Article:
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TL;DW - Biology first, THEN physics.
August 27, 2014 10:38 AM   Subscribe

Why are Stars Star-Shaped? A SLYT of one of the innumerable little educational youtube channels explaining something that always fascinated me.

Educational Youtube channels give me much hope for the next generation. Though they still get all over my grass way too often.
posted by DigDoug (16 comments total) 19 users marked this as a favorite

 
It's sometimes a source of heated debate when an amateur astronomer with a telescope that doesn't have struts 'artistically' adds this effect in afterwards in software.
posted by edd at 10:53 AM on August 27


It just occurred to me that this effect could actually be considered useful - the "rainbow" effect might concisely encode spectrum information that gets otherwise lost in the conversion to an RGB image. (And of course the "artistic" postprocessing would not have this property, operating on an RGB source to begin with.)

And now I'm wondering how a digital camera that accurately captured spectrum information would work, and what the file format would be like. Do such things exist? (If they do, they are probably in the hands of astronomers.)
posted by NMcCoy at 11:05 AM on August 27 [2 favorites]


Oh to have eyesight good enough not to see stars as little fuzzy balls. Sigh.
posted by yoink at 11:07 AM on August 27 [4 favorites]


NMcCoy: Some kinds of detectors have this ability - notably X-ray proportional counters and probably other kinds not off the top of my head, but optically not really. We use CCDs all the time. What you can do is pipe every pixel position's light down an optical fibre to a spectrometer and then you get an integral field unit. The professional astronomy data format FITS is quite happy with the resulting 'data cube'. (Personally I think it's a format in dire need of an overhaul, but that'd be too much work for us.)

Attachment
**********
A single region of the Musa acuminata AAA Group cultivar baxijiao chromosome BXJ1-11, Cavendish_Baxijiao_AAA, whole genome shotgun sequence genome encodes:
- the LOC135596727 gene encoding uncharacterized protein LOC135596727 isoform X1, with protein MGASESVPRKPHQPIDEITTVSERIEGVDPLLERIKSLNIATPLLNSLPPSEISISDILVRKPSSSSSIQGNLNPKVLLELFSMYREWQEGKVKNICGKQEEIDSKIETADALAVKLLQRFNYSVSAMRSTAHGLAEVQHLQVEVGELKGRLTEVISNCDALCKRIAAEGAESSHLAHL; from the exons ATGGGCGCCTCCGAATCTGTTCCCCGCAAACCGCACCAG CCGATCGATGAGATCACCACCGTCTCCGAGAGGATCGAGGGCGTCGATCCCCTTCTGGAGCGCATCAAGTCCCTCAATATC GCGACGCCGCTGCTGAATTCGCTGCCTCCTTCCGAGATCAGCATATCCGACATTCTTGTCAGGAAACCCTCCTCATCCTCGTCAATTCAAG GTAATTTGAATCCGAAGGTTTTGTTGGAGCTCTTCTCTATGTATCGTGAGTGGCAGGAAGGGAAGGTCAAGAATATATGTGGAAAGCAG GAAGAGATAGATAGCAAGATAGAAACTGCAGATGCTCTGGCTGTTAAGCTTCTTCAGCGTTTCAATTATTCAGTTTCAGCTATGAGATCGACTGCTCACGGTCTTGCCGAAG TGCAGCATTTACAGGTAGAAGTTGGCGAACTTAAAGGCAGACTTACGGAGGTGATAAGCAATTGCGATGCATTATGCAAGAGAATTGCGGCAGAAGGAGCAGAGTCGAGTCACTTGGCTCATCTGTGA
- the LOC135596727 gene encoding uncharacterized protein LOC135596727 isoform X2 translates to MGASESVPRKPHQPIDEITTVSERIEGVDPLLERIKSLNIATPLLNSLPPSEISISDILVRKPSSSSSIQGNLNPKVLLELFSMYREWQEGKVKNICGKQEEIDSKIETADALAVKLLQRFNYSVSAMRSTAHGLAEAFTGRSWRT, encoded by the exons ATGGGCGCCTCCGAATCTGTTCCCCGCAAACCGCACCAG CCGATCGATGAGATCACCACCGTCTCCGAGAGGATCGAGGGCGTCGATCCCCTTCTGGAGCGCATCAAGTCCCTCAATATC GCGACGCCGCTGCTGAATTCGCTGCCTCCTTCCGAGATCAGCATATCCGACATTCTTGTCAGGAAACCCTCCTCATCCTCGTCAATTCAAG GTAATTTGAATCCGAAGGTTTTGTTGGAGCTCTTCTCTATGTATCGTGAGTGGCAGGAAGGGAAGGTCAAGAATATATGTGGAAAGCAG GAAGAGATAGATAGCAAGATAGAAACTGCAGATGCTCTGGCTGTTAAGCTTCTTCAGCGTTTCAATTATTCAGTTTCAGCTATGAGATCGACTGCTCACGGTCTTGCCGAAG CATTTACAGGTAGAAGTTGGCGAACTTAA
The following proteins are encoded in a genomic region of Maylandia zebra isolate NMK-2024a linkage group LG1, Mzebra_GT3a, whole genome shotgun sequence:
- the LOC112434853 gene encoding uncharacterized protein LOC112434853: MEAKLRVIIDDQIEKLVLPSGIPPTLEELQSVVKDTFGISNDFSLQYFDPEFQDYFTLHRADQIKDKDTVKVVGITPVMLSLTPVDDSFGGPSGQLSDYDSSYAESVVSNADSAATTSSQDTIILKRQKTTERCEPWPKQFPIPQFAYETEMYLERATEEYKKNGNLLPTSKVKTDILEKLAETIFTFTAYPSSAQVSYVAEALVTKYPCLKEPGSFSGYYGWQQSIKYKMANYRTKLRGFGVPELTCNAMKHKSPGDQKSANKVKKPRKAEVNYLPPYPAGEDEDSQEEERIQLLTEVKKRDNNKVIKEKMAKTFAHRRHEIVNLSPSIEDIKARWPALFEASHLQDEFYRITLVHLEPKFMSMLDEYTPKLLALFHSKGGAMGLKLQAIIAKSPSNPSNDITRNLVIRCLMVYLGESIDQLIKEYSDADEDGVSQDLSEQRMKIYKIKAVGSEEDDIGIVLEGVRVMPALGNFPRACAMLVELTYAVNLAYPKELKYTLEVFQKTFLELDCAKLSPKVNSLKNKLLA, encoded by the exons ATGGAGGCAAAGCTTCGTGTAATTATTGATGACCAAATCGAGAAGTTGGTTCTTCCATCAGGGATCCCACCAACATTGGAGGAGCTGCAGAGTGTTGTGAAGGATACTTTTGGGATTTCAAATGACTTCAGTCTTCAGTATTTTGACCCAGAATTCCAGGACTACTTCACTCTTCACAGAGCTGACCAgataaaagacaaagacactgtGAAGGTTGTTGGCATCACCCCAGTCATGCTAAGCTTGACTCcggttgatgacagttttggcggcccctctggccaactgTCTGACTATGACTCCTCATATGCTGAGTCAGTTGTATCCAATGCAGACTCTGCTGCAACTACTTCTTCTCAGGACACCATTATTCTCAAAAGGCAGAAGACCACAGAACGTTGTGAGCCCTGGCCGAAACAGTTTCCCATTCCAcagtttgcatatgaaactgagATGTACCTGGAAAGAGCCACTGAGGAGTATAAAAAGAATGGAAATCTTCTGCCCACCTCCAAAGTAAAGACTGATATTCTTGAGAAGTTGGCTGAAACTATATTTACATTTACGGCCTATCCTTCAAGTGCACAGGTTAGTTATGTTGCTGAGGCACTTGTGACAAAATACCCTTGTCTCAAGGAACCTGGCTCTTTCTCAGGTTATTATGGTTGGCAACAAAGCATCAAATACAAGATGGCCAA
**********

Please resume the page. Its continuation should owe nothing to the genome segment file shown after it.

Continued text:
I'm not aware of anyone using accidental diffraction spikes to gain spectrum information either, but slitless spectroscopy is sometimes done when you don't have to worry about disentangling light from neighbouring sources too much.
posted by edd at 11:13 AM on August 27 [4 favorites]


It just occurred to me that this effect could actually be considered useful - the "rainbow" effect might concisely encode spectrum information that gets otherwise lost in the conversion to an RGB image. (And of course the "artistic" postprocessing would not have this property, operating on an RGB source to begin with.)

And now I'm wondering how a digital camera that accurately captured spectrum information would work, and what the file format would be like. Do such things exist? (If they do, they are probably in the hands of astronomers.)


Pretty sure most amateur equipment has a single R, G and B sensor type, rather than one for each possible frequency. The astronomers do indeed use diffraction intentionally to collect data, similar to the old Netwonian prism. You can take a picture of that with a digital camera and come out okay, as long as you have a ruler or something to demark wavelengths.
posted by pwnguin at 11:17 AM on August 27 [1 favorite]


Here's a nice video of a data cube from an IFU observation of a galaxy. You can see narrow band emissions in some frames that flash from one side to the other, as the galaxy is rotating and the forward moving and backward moving sides have a different doppler shift that shifts the wavelength across the galaxy.